"We know with the federal government's approval of this project that the path forward will be challenging", Heyman said, "but we're committed to stepping up and fighting for B.C.'s interests".
The announcement adds to the potential hurdles for the Trans Mountain expansion and raises the potential for a dispute with the federal and Alberta governments, which both maintain B.C. has no right to stop the project. The NDP said without the certificates, the Trans Mountain expansion can not move forward on public land.
"Because at the end of the day, no matter what actions they take, they need to be first and foremost grounded in meritorious legal actions".
Heyman said the legal challenges to the pipeline's approval are scheduled to begin in federal court later this fall.
"We are committed to working with the province and permitting authorities in our ongoing process of seeking and obtaining necessary permits and permissions", said Kinder Morgan president Ian Anderson in the release.
"The message is that there's going to be no more projects in B.C.", he said.
Reaction to the Trans Mountain move by the BC NDP
The pipeline expansion, as envisioned by Houston-based Kinder Morgan, would triple daily capacity to 890,000 barrels of crude oil on an existing 714-mile project that carries crude from the Alberta oil sands to British Columbia's Pacific coast. "They will be in violation of their environmental assessment certificate, the one that exists today".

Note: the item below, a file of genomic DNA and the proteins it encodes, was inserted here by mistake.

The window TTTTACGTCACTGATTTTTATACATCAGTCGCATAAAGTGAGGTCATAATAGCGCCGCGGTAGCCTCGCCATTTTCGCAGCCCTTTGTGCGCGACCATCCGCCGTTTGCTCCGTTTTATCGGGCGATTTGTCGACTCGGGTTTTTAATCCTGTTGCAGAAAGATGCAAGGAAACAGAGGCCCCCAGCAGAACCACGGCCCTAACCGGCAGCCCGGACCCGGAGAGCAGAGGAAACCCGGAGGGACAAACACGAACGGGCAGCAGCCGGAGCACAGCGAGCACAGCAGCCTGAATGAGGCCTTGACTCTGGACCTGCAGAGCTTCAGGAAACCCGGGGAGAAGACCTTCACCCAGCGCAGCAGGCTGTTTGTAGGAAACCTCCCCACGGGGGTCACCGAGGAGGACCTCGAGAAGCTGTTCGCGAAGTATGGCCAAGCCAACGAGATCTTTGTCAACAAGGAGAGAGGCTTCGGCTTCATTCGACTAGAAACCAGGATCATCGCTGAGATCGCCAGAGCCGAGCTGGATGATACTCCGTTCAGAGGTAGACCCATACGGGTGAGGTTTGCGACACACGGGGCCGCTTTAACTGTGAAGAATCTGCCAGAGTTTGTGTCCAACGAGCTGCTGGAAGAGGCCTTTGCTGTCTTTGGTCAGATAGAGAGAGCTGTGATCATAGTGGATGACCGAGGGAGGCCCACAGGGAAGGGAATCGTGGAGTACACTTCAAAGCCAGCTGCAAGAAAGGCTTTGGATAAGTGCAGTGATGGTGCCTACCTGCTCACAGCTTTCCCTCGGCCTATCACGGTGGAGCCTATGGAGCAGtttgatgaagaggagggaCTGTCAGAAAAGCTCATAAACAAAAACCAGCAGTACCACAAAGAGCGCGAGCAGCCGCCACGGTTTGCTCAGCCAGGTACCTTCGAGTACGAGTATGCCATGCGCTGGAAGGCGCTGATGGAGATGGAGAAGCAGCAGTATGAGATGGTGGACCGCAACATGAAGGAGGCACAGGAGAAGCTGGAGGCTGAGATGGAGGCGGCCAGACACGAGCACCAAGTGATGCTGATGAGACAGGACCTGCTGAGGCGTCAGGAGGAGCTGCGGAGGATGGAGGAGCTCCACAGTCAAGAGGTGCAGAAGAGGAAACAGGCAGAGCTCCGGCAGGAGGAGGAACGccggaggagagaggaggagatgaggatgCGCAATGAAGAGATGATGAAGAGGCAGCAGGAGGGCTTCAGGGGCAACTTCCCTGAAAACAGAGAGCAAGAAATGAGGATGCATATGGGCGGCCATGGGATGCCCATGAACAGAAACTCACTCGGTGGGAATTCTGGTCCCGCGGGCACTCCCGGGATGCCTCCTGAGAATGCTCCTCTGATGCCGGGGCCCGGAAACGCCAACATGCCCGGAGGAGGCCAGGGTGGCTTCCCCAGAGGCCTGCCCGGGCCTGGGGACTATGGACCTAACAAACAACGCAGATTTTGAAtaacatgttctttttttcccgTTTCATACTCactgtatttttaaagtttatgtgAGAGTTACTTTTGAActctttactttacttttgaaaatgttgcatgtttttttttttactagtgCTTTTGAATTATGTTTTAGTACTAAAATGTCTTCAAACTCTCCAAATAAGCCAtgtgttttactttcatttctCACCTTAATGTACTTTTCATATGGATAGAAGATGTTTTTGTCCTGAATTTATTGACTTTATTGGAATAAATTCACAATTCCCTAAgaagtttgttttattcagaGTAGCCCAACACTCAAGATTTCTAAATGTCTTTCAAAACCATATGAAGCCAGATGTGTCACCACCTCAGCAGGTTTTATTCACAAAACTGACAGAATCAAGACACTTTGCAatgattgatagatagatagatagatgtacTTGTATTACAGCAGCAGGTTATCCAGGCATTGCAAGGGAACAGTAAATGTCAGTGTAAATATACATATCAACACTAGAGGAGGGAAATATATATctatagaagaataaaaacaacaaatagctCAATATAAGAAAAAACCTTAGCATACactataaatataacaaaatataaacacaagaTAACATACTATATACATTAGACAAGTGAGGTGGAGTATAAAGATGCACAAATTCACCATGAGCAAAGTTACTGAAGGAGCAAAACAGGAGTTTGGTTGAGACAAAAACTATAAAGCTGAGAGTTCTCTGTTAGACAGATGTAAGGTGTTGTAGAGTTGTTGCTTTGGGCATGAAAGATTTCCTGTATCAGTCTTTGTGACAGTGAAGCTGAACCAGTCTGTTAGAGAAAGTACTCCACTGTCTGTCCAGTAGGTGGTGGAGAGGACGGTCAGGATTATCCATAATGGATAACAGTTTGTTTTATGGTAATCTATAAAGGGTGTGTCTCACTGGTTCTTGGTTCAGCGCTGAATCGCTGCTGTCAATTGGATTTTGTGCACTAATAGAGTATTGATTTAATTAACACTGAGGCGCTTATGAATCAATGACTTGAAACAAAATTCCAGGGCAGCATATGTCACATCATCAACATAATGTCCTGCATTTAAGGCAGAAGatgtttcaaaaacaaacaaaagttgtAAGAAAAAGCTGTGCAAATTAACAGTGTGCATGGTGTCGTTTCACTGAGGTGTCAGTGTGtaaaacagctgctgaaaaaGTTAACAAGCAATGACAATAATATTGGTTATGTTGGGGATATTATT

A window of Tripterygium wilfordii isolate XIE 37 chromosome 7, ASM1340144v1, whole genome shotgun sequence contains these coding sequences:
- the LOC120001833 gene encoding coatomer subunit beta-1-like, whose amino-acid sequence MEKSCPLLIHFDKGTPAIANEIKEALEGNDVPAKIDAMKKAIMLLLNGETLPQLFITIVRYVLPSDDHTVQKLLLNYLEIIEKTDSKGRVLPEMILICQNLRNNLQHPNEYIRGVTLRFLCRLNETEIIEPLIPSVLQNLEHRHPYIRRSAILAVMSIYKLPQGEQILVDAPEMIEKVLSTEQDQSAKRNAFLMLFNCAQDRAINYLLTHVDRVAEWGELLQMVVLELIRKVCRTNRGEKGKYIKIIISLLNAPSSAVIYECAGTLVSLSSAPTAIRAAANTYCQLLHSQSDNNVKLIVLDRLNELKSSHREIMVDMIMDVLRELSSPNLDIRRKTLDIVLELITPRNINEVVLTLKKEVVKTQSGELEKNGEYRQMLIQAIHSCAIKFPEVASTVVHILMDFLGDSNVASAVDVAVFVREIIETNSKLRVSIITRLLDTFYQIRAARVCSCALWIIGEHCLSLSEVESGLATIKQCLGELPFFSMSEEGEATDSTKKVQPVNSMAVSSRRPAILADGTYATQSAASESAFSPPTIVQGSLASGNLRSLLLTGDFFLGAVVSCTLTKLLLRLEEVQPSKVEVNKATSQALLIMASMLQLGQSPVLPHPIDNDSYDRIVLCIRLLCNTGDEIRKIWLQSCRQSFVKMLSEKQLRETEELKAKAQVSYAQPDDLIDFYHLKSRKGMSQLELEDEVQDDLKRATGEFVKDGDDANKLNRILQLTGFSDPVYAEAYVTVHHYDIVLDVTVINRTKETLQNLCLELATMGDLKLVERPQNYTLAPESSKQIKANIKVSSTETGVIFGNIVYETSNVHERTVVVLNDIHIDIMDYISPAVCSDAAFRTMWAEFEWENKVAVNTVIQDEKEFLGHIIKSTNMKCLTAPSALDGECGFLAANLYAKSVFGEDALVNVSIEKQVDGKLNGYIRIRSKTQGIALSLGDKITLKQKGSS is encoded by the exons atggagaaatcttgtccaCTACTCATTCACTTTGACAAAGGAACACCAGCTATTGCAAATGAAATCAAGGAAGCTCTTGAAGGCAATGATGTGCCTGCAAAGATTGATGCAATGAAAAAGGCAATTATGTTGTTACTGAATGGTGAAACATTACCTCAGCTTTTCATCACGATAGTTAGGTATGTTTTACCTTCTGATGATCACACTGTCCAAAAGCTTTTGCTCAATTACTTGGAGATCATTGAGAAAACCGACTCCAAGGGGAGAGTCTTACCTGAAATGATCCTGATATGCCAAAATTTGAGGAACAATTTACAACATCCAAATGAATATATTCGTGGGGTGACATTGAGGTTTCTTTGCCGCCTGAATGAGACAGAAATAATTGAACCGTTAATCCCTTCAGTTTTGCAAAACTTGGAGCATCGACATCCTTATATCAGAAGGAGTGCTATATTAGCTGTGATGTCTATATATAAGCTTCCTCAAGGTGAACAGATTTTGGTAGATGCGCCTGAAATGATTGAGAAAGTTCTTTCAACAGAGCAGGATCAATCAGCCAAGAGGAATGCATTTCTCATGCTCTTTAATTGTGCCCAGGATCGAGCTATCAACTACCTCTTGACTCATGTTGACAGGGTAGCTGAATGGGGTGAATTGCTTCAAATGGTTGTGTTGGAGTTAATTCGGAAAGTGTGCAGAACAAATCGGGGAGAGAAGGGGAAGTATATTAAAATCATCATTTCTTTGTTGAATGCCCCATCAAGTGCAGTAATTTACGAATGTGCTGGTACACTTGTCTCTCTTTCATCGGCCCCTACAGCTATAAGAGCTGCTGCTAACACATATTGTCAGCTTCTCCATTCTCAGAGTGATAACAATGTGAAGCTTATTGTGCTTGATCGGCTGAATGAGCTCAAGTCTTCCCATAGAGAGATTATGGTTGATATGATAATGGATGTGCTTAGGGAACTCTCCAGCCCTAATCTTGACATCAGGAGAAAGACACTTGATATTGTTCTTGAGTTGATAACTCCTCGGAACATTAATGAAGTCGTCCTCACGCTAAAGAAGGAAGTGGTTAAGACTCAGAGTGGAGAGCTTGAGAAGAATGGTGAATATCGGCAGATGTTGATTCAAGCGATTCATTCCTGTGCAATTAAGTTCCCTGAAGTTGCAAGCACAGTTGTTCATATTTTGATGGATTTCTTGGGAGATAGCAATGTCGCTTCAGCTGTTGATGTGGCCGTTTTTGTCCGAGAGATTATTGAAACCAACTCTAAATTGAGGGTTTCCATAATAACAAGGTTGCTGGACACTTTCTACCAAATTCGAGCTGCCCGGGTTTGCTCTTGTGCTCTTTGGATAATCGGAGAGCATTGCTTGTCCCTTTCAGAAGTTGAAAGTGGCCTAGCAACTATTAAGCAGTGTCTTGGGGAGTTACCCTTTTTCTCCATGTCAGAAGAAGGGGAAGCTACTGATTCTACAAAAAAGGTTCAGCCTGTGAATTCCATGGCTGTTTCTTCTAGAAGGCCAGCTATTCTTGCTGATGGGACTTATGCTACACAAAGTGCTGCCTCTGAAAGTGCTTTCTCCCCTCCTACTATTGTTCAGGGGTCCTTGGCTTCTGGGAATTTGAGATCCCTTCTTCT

CKNW has reached out to Kinder Morgan for comment.
Hudema added that if the B.C. government is serious about using every tool in its toolbox to fight the pipeline, it will "fully implement the UN Declaration on the Rights of Indigenous Peoples as part of its stated commitment to respect Indigenous rights, including the rigth to free, prior, and informed consent". "We have undertaken thorough, extensive and meaningful consultations with Aboriginal peoples, communities, and individuals, and remain dedicated to those efforts and relationships as we move forward with construction activities in September".
"It still remains to be seen what the British Columbia government can actually do to stop, or materially delay, the project and how the B.C. government's opposition will be reconciled with Ottawa's approval", said Robert Kwan, an analyst with RBC Capital Markets.
Rich Coleman, interim leader of the BC Liberal Party, however, said the province stands to lose almost $20 billion in GDP should the NDP kill a project that has already met B.C.'s conditions.
The government also plans to review the ways in which resource projects are approved.